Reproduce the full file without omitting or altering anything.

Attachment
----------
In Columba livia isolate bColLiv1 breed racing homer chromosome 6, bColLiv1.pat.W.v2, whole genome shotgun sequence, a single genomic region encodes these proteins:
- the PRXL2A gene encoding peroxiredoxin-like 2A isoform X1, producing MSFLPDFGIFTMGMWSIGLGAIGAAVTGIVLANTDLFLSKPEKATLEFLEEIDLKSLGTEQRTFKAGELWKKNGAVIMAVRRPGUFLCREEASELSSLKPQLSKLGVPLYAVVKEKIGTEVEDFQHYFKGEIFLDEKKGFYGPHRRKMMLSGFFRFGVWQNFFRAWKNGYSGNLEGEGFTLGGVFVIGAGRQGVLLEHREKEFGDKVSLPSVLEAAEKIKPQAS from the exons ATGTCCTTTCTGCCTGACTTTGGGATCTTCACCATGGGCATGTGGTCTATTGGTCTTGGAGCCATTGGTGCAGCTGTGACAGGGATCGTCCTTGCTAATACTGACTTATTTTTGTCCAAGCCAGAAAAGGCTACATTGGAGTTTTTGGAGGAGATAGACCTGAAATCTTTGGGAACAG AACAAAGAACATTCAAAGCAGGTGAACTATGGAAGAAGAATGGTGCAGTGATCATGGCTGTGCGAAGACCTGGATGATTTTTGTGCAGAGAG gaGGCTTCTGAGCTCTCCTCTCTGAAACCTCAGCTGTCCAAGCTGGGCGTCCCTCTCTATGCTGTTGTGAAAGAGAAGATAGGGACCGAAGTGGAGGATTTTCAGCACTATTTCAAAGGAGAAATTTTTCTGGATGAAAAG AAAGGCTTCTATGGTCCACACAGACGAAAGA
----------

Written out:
In Columba livia isolate bColLiv1 breed racing homer chromosome 6, bColLiv1.pat.W.v2, whole genome shotgun sequence, a single genomic region encodes these proteins:
- the PRXL2A gene encoding peroxiredoxin-like 2A isoform X1, producing MSFLPDFGIFTMGMWSIGLGAIGAAVTGIVLANTDLFLSKPEKATLEFLEEIDLKSLGTEQRTFKAGELWKKNGAVIMAVRRPGUFLCREEASELSSLKPQLSKLGVPLYAVVKEKIGTEVEDFQHYFKGEIFLDEKKGFYGPHRRKMMLSGFFRFGVWQNFFRAWKNGYSGNLEGEGFTLGGVFVIGAGRQGVLLEHREKEFGDKVSLPSVLEAAEKIKPQAS from the exons ATGTCCTTTCTGCCTGACTTTGGGATCTTCACCATGGGCATGTGGTCTATTGGTCTTGGAGCCATTGGTGCAGCTGTGACAGGGATCGTCCTTGCTAATACTGACTTATTTTTGTCCAAGCCAGAAAAGGCTACATTGGAGTTTTTGGAGGAGATAGACCTGAAATCTTTGGGAACAG AACAAAGAACATTCAAAGCAGGTGAACTATGGAAGAAGAATGGTGCAGTGATCATGGCTGTGCGAAGACCTGGATGATTTTTGTGCAGAGAG gaGGCTTCTGAGCTCTCCTCTCTGAAACCTCAGCTGTCCAAGCTGGGCGTCCCTCTCTATGCTGTTGTGAAAGAGAAGATAGGGACCGAAGTGGAGGATTTTCAGCACTATTTCAAAGGAGAAATTTTTCTGGATGAAAAG AAAGGCTTCTATGGTCCACACAGACGAAAGA